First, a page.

By George Q. Daley
The covid-19 pandemic is sowing death, suffering and economic devastation across the world. Containing its deadly march will require answers to many questions, most of which we are only beginning to chip away at. Among the most critical: How many people have been infected, and how many are going to die? Does the virus kill in 1 in 20 or 1 in a 1,000?
Two recent studies from California, using antibody tests designed to look for immune markers of previous infections, seem to suggest that the virus is much less deadly than many previously thought. But beware of these findings: They have not been vetted and should be recognized as such.
The two studies, conducted in Santa Clara and Los Angeles counties, provide a cautionary tale. The results suggest the number of people unknowingly infected may be 50- to 85-fold greater than previously suspected. If true, this rate of infection would imply a significantly lower mortality rate — around 0.12 to 0.2 percent, similar to the flu. That would be great news, but until proved otherwise, these findings should be treated as preliminary at best.
Here’s why: Neither of the two studies has been peer-reviewed. One of the papers appears on a pre-print server; the other one, no longer available online, was summarized in a news release.
Unfortunately, such unverified findings have been widely covered in the news and welcomed by those seeking to hasten the relaxation of current social distancing measures in their rush to reopen the economy. This could erode public confidence in current protective measures.
Given the disastrous impact of reigniting a lethal epidemic that could result in millions of deaths, preliminary findings must be handled with great care — no matter how alluring their implications. We call on policymakers and the public to take a deep breath and apply a healthy dose of skepticism to such studies.
We have several concerns about their methodologies. First, both studies used a commercial diagnostic test known to yield false positive results (detecting the presence of antibodies to the virus where there were none). The researchers, relying on a small set of control tests mostly performed by the tests’ manufacturer, claim a false positive rate of 0.5 percent, but independent analyses of the same test have yielded much higher false positive rates that could render their conclusions invalid.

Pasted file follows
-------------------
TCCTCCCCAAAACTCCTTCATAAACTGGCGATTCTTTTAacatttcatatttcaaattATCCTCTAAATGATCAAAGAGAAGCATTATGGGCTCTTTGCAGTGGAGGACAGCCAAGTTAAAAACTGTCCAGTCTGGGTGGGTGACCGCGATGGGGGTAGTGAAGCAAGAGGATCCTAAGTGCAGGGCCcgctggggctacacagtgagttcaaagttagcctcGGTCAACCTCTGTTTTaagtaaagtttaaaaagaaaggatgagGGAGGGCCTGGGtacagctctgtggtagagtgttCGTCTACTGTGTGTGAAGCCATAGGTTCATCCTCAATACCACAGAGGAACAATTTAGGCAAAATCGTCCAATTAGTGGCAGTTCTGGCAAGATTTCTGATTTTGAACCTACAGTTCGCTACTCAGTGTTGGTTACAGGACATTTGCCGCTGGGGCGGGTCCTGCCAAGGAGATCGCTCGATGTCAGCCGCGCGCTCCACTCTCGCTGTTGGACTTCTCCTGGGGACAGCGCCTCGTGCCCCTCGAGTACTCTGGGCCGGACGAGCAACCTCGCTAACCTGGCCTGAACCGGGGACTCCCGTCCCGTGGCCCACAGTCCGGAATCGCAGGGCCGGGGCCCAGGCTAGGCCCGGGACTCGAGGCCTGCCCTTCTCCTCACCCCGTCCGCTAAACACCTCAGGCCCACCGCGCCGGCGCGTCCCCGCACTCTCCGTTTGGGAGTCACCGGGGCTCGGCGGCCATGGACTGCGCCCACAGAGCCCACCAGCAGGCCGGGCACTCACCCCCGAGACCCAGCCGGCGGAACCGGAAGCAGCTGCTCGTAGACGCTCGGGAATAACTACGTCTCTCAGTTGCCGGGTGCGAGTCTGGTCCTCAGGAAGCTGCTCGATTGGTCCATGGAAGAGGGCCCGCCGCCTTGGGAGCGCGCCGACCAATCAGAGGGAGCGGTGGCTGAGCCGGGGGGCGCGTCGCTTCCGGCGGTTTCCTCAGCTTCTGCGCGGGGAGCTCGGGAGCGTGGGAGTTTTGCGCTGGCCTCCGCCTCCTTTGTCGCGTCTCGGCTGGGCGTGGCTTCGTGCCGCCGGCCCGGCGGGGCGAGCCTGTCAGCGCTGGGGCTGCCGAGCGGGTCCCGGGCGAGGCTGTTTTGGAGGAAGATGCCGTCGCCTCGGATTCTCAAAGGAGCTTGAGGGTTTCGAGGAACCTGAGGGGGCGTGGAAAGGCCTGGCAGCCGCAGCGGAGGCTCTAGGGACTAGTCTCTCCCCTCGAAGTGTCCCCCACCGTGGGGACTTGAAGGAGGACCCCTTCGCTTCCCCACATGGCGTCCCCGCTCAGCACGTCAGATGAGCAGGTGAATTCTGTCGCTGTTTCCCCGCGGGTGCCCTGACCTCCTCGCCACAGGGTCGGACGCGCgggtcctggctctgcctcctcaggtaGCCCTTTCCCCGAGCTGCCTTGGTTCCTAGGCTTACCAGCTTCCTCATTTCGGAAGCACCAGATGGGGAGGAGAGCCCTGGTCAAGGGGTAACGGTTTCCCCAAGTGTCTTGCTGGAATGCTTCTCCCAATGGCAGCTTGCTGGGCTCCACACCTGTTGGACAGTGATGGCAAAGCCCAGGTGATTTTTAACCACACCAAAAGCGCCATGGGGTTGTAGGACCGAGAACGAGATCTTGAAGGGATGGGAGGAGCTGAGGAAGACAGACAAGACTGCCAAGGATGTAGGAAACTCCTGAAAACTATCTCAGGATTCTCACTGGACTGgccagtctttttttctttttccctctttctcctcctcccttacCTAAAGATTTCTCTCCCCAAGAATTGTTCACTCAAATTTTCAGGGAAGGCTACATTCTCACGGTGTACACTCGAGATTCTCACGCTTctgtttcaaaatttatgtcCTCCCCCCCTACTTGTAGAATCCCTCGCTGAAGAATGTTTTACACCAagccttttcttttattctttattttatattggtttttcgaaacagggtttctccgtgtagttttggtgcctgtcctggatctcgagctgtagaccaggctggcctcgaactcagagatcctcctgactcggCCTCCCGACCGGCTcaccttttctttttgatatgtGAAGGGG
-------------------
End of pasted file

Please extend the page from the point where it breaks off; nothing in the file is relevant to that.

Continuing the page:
Second, in one of the studies, researchers used Facebook to recruit volunteers. This raises concerns of self-selection bias, as these individuals made the effort to leave their homes and drive to a designated location for a blood test and thus might be motivated to seek testing for various reasons, including recent symptoms or engaging in high-risk activities that boost their risk for infection. For this reason alone, one might expect a misleading higher rate of positive tests.
Third, researchers used different types of blood to establish the accuracy of the diagnostic test than used for the volunteers. They compared frozen pre-pandemic processed blood samples with the fresh blood of volunteers obtained via finger pricks. But not all blood is the same; the biochemical differences between frozen and fresh blood could interfere with the accuracy of the reading.
These findings also obscure an indisputable fact: Hospital intensive care units in hot-spot cities have been overrun with seriously ill covid-19 patients. We do not see this even in bad flu seasons. That means relaxation of social distancing before more of the population is immune measures could end up overwhelming our hospitals.
Consider New York City, where health officials say up to 21 percent of residents may have been infected. While high, this number is far above the false positive rate and is plausible because the city has been an epicenter of the pandemic, with as many as 17,000 deaths. Using expert estimates that 40 to 70 percent of Americans will be infected with the new coronavirus, a death rate of 1 percent would translate into 1.4 million to 2.3 million people succumbing to the disease — a number closely aligned with early predictions of the likely death toll in the absence of mitigation measures such as a vaccine or social distancing. And that does not account for survivors left with serious heart, lung, kidney and neurological damage.
The calculus involved in designing policies that balance lives and livelihoods is astoundingly complex. One cannot be done at the expense of the other. These choices require hard evidence tempered with humility. Scientific evidence may not be the only factor in this equation, but it’s the most critical one.
Making decisions that involve human lives should be based on science, verified and vetted. In our understandable desire to return to normalcy today, we can ill afford to sacrifice our health and well-being tomorrow.
George Q. Daley is the dean of Harvard Medical School. Stephen Elledge is a professor and researcher at Brigham and Women’s Hospital. Galit Alter is a professor and researcher at the Ragon Institute and Massachusetts General Hospital. Michael Springer is an associate professor at Harvard Medical School.
Credit: Washington Post